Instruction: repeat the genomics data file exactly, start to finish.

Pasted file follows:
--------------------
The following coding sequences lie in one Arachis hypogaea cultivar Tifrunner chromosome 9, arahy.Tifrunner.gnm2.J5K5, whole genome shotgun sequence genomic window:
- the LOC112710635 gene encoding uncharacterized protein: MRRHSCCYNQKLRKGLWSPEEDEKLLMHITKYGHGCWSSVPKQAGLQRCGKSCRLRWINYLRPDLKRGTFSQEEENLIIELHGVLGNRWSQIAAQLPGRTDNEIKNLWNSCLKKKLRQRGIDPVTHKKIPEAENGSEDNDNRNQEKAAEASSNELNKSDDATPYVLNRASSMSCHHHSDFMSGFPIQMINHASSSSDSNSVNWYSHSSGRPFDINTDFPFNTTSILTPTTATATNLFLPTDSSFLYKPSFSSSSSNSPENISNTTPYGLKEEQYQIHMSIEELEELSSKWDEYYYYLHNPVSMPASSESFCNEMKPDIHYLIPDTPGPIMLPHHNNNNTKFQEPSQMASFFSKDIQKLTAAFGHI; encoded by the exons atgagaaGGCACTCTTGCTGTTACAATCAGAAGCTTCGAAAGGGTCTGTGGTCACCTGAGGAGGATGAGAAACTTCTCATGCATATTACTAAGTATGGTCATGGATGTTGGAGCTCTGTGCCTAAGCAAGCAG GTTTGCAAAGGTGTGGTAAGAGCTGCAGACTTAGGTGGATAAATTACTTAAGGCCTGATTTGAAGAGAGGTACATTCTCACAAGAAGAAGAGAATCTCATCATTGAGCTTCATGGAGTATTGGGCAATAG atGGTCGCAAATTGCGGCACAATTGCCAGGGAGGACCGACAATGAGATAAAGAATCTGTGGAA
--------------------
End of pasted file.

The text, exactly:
The following coding sequences lie in one Arachis hypogaea cultivar Tifrunner chromosome 9, arahy.Tifrunner.gnm2.J5K5, whole genome shotgun sequence genomic window:
- the LOC112710635 gene encoding uncharacterized protein: MRRHSCCYNQKLRKGLWSPEEDEKLLMHITKYGHGCWSSVPKQAGLQRCGKSCRLRWINYLRPDLKRGTFSQEEENLIIELHGVLGNRWSQIAAQLPGRTDNEIKNLWNSCLKKKLRQRGIDPVTHKKIPEAENGSEDNDNRNQEKAAEASSNELNKSDDATPYVLNRASSMSCHHHSDFMSGFPIQMINHASSSSDSNSVNWYSHSSGRPFDINTDFPFNTTSILTPTTATATNLFLPTDSSFLYKPSFSSSSSNSPENISNTTPYGLKEEQYQIHMSIEELEELSSKWDEYYYYLHNPVSMPASSESFCNEMKPDIHYLIPDTPGPIMLPHHNNNNTKFQEPSQMASFFSKDIQKLTAAFGHI; encoded by the exons atgagaaGGCACTCTTGCTGTTACAATCAGAAGCTTCGAAAGGGTCTGTGGTCACCTGAGGAGGATGAGAAACTTCTCATGCATATTACTAAGTATGGTCATGGATGTTGGAGCTCTGTGCCTAAGCAAGCAG GTTTGCAAAGGTGTGGTAAGAGCTGCAGACTTAGGTGGATAAATTACTTAAGGCCTGATTTGAAGAGAGGTACATTCTCACAAGAAGAAGAGAATCTCATCATTGAGCTTCATGGAGTATTGGGCAATAG atGGTCGCAAATTGCGGCACAATTGCCAGGGAGGACCGACAATGAGATAAAGAATCTGTGGAA